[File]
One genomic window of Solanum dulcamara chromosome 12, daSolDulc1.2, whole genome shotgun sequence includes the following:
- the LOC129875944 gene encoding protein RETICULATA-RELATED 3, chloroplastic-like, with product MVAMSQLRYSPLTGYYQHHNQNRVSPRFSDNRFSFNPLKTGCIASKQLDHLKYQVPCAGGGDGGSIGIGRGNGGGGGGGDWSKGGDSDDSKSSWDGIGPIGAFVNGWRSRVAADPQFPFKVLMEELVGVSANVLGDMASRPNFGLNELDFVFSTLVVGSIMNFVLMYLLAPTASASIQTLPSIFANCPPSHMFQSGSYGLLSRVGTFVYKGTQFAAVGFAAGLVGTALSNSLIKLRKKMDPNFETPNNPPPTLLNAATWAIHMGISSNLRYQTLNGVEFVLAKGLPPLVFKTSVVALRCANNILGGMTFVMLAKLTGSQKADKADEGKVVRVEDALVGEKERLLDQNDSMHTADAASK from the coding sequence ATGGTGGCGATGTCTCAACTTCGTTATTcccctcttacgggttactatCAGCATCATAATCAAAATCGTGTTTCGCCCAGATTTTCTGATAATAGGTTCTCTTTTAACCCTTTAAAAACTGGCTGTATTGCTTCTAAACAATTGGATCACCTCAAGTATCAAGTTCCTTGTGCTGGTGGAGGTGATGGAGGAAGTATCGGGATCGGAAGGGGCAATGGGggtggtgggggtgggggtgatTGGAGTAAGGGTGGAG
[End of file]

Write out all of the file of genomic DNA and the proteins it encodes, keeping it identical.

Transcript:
One genomic window of Solanum dulcamara chromosome 12, daSolDulc1.2, whole genome shotgun sequence includes the following:
- the LOC129875944 gene encoding protein RETICULATA-RELATED 3, chloroplastic-like, with product MVAMSQLRYSPLTGYYQHHNQNRVSPRFSDNRFSFNPLKTGCIASKQLDHLKYQVPCAGGGDGGSIGIGRGNGGGGGGGDWSKGGDSDDSKSSWDGIGPIGAFVNGWRSRVAADPQFPFKVLMEELVGVSANVLGDMASRPNFGLNELDFVFSTLVVGSIMNFVLMYLLAPTASASIQTLPSIFANCPPSHMFQSGSYGLLSRVGTFVYKGTQFAAVGFAAGLVGTALSNSLIKLRKKMDPNFETPNNPPPTLLNAATWAIHMGISSNLRYQTLNGVEFVLAKGLPPLVFKTSVVALRCANNILGGMTFVMLAKLTGSQKADKADEGKVVRVEDALVGEKERLLDQNDSMHTADAASK from the coding sequence ATGGTGGCGATGTCTCAACTTCGTTATTcccctcttacgggttactatCAGCATCATAATCAAAATCGTGTTTCGCCCAGATTTTCTGATAATAGGTTCTCTTTTAACCCTTTAAAAACTGGCTGTATTGCTTCTAAACAATTGGATCACCTCAAGTATCAAGTTCCTTGTGCTGGTGGAGGTGATGGAGGAAGTATCGGGATCGGAAGGGGCAATGGGggtggtgggggtgggggtgatTGGAGTAAGGGTGGAG